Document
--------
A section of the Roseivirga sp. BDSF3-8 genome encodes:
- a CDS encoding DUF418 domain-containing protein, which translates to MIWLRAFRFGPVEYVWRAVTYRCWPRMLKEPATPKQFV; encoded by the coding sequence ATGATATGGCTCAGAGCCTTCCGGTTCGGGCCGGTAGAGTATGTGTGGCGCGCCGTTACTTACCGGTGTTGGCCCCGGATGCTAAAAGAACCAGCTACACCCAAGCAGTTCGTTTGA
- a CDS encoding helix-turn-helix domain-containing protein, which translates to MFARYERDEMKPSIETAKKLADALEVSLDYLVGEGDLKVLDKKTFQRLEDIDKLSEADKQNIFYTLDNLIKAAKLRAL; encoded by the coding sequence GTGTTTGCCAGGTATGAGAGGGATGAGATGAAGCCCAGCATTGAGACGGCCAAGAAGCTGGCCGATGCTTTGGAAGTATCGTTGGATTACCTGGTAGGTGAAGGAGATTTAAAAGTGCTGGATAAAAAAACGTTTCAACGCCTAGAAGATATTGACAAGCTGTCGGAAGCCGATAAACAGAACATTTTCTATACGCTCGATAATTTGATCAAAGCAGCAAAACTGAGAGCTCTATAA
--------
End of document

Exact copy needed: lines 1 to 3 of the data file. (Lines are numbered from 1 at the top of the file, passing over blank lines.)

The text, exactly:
A section of the Roseivirga sp. BDSF3-8 genome encodes:
- a CDS encoding DUF418 domain-containing protein, which translates to MIWLRAFRFGPVEYVWRAVTYRCWPRMLKEPATPKQFV; encoded by the coding sequence ATGATATGGCTCAGAGCCTTCCGGTTCGGGCCGGTAGAGTATGTGTGGCGCGCCGTTACTTACCGGTGTTGGCCCCGGATGCTAAAAGAACCAGCTACACCCAAGCAGTTCGTTTGA
- a CDS encoding helix-turn-helix domain-containing protein, which translates to MFARYERDEMKPSIETAKKLADALEVSLDYLVGEGDLKVLDKKTFQRLEDIDKLSEADKQNIFYTLDNLIKAAKLRAL; encoded by the coding sequence GTGTTTGCCAGGTATGAGAGGGATGAGATGAAGCCCAGCATTGAGACGGCCAAGAAGCTGGCCGATGCTTTGGAAGTATCGTTGGATTACCTGGTAGGTGAAGGAGATTTAAAAGTGCTGGATAAAAAAACGTTTCAACGCCTAGAAGATATTGACAAGCTGTCGGAAGCCGATAAACAGAACATTTTCTATACGCTCGATAATTTGATCAAAGCAGCAAAACTGAGAGCTCTATAA